There was a time when I opposed trigger warnings, because I worried they’d have a chilling effect. That was the mid-90’s, and the ‘trigger warnings’ in question were the FCC’s voluntary but widely adopted “TV Parental guidelines” that went into effect in 1997. I knew this system didn’t include any overt censorship, but I worried it might have a chilling effect on material that might be controversial–that viewers, advertisers, and networks might be worried about ratings, and the pressure on writers and directors to avoid the kind of content that might result in a TV-MA tag for the show. I think it’s safe to say, from the vantage point of 2015, that my concerns turned out to be overblown.
It would be a mistake, I think, to suggest that these guidelines played a major role in ushering the golden age of television they happened to coincide with; correlation is not causation and all. And the analogy is far from perfect; writers and producers were and are obviously self-censoring in a number of that syllabus creating professors are not (and vice versa). Viewers aren’t perfectly analogous to students, nor networks to administrators, etc etc.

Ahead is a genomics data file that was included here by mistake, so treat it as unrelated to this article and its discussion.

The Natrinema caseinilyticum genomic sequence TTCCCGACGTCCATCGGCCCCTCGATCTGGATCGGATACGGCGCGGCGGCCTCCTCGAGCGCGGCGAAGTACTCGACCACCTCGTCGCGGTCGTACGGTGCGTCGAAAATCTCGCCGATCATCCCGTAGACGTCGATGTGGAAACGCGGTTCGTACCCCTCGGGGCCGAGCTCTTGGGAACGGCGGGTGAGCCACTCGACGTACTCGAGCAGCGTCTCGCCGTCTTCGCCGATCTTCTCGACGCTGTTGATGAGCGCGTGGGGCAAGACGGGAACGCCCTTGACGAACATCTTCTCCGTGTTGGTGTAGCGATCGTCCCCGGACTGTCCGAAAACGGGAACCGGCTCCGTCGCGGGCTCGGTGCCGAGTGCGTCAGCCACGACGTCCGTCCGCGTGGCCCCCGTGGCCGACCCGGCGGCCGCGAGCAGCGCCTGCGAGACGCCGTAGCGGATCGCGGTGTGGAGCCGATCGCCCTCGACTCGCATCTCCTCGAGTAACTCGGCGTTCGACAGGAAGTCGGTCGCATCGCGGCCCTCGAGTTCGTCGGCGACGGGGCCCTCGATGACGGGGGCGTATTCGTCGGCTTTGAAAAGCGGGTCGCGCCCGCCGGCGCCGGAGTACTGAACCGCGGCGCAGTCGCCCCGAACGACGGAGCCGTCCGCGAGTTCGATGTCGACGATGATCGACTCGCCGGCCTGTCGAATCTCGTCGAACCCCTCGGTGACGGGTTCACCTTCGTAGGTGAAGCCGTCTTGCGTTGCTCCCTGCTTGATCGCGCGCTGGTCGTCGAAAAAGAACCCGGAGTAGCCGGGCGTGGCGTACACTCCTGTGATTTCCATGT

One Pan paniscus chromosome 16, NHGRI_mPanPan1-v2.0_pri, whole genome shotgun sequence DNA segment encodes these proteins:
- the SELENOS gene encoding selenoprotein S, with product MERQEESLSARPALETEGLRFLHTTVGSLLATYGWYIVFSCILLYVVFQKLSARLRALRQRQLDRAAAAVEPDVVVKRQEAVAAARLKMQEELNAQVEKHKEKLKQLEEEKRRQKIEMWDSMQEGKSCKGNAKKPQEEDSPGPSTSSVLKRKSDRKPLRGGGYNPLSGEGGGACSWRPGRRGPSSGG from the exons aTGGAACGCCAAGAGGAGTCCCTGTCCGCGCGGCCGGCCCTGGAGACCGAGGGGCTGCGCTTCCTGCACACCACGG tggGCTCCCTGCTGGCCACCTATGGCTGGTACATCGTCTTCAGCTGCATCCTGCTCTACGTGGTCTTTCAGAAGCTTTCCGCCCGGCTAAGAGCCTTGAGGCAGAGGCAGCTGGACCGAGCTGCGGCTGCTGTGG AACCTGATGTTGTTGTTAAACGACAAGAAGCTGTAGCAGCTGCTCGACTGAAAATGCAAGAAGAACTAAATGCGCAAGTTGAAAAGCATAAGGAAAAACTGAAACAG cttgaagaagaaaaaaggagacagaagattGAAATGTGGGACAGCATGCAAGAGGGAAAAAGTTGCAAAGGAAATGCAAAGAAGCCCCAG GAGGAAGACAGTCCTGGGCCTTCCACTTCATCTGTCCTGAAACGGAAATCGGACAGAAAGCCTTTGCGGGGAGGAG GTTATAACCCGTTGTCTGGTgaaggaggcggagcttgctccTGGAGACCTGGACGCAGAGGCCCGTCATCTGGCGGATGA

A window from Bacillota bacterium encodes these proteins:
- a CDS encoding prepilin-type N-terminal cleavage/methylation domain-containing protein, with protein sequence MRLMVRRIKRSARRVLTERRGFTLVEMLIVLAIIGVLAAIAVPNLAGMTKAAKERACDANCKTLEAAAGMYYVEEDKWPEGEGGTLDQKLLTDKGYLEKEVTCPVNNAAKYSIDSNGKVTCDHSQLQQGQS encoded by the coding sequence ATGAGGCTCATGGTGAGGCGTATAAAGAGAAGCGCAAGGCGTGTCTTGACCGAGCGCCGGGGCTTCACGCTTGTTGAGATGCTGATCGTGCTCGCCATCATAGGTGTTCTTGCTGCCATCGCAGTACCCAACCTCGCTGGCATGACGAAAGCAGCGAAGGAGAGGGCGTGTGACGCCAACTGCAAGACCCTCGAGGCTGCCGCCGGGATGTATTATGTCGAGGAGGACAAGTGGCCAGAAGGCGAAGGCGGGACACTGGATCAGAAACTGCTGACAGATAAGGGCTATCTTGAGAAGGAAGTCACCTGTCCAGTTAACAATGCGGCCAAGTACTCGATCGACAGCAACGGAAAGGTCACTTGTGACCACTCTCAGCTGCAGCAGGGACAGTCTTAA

But like many people who seem overly worried about trigger warnings on syllabi today, I thought I was capable of predicting how this would play out, based on what turned out to be an overly simplistic set of assumptions about the motivations and likely behavior of the various actors. I turned out to be clearly wrong, at least in part because I didn’t give some of the relevant actors enough credit. The rating system seemed to lead to less viewer freakouts, and less attention paid to them by advertisers and networks, and more potentially controversial and challenging material on the air. The prediction of a chilling effect from trigger warnings, similarly, requires taking a fairly dim view of maturity of students, and the professionalism of faculty. Perhaps that’s warranted, but based on the faculty and students I interact with, I’m not convinced that’s likely to be the case.